I went into the valley yesterday and wandered a little further along the path than I've been before.
There is a terrific view, high up on a bluff over the river. If I had taken this photo a minute later, I would have caught a few shots of a heron making its way along the course, twenty feet below me and twenty feet above the river. It looked like a pterodactyl.
I'll explore this region more in the coming weeks - there is a lot more of it.
After slipping and sliding my way down a clay and mud embankment to take some photos, I looked carefully at the debris that had been exposed by the rains.
Perfectly exposed, and still attached by a finger of mud was this little fossil of a bivalve. Beside it was some organic matter, it felt like a piece of charcoal.
A little higher up, I found this coin - corroded and pitted, I can't figure out what it is. It was about 3 feet down, so I am guessing it is from the 1800s.
In the forest below, I sat and had a hot chocolate with some biscuits and sat in my folding, legless camping chair, and listened to the birds.
Next time I am going to bring some heavy-duty garbage bags down with me. An accumulation of plastic and beer bottles and mosquito-repellent candles and general garbage is making it a mess. I have no words.
The woods are overgrown and thick and green.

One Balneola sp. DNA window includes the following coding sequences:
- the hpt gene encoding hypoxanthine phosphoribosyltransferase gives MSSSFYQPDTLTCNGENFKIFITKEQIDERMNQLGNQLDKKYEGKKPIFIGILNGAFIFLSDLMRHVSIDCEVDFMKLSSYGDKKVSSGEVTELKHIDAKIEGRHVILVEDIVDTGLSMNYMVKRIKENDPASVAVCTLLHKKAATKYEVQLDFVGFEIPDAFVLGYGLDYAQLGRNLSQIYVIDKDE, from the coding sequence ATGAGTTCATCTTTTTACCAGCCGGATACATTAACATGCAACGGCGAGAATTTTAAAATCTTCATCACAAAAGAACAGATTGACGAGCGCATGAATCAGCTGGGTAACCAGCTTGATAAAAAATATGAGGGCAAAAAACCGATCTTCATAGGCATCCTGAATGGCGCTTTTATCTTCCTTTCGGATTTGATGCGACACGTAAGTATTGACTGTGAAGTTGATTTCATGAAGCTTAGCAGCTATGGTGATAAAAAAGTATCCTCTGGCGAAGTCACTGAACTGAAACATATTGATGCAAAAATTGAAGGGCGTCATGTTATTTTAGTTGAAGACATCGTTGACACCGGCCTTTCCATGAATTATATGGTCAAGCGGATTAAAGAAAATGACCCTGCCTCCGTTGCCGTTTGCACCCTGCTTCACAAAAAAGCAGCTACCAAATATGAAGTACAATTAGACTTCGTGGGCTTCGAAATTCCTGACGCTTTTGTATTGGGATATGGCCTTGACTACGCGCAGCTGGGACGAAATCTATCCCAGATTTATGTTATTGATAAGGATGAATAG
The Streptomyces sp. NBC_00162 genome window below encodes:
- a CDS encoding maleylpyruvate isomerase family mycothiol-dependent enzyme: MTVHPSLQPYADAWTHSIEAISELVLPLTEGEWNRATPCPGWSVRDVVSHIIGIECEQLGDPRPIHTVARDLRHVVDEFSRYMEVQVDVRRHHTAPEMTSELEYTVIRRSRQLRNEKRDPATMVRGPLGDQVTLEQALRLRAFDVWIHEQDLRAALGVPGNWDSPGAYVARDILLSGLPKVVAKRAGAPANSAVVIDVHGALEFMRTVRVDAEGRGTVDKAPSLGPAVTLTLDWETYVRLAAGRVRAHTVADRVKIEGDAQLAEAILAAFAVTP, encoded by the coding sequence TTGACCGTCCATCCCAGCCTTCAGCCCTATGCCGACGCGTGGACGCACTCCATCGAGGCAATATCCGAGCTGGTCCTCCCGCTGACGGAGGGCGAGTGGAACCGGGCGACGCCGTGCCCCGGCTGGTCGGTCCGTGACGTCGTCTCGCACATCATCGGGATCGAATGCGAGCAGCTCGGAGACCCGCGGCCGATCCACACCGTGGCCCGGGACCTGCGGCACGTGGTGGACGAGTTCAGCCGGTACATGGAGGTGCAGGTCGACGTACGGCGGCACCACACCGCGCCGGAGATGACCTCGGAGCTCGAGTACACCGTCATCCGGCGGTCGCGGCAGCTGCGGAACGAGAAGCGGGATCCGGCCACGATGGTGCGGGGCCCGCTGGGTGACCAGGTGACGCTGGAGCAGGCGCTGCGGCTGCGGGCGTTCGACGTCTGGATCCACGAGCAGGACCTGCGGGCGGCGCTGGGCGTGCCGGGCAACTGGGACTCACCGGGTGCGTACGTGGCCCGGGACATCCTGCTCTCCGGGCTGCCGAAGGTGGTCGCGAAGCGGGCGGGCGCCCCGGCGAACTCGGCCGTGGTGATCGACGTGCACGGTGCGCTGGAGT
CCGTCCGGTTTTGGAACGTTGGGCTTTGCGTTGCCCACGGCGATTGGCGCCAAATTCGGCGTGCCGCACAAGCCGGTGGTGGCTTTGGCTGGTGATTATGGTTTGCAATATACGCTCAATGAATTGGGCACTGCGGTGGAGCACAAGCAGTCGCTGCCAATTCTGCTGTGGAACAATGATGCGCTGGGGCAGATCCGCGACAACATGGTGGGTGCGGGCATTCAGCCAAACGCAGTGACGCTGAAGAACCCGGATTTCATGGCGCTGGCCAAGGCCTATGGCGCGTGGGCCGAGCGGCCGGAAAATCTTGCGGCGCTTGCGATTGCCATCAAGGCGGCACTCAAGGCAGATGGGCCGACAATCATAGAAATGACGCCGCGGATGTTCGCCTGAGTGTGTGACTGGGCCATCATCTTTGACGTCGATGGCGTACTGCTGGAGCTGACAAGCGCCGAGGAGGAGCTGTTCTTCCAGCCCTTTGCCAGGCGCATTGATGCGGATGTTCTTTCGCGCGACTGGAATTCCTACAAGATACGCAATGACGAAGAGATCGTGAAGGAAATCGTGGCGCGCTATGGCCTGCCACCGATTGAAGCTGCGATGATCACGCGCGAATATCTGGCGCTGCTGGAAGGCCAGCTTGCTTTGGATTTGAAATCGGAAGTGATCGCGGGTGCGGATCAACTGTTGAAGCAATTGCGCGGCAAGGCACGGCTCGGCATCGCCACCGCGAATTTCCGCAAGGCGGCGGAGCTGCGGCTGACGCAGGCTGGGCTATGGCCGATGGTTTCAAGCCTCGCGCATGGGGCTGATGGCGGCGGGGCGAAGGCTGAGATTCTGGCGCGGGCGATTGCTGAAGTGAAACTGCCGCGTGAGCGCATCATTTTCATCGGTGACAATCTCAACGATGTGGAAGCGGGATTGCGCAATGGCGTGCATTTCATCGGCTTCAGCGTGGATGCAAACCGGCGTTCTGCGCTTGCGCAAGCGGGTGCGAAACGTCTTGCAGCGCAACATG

This berry reminded me of a gooseberry, but I think it is not.
I had a quick fire started with my ferrocerium rod and a small handful of roughed up birch bark. It was hot out, and the wood was dry and fire was without smoke.
Along the way I found little tiny fungi, but the rains from over the last few nights seem to have melted most of them away.
This one was small, but tough, and resisted my attempts to peel it away from the fallen birch branch.
These bright berries are white inside, with a seed. They taste dry like a partridge berry. I spat out the small piece I tasted immediately though. Just to be safe.
I left these ripening blackberries alone for another day.
There are so many of these Daddy Long Legs spiders on the forest floor, looking for a bite to eat.
Burdocks are ripening.
These blackberries ended up in my mouth - I picked a large handful of them. No black bears about, luckily. After all, I'm still in Toronto.
I think this is a wild rose.
The plantains are huge - each leaf is larger than my hand.
Each time I go down into the valley, I find something new. I could spend every afternoon there.
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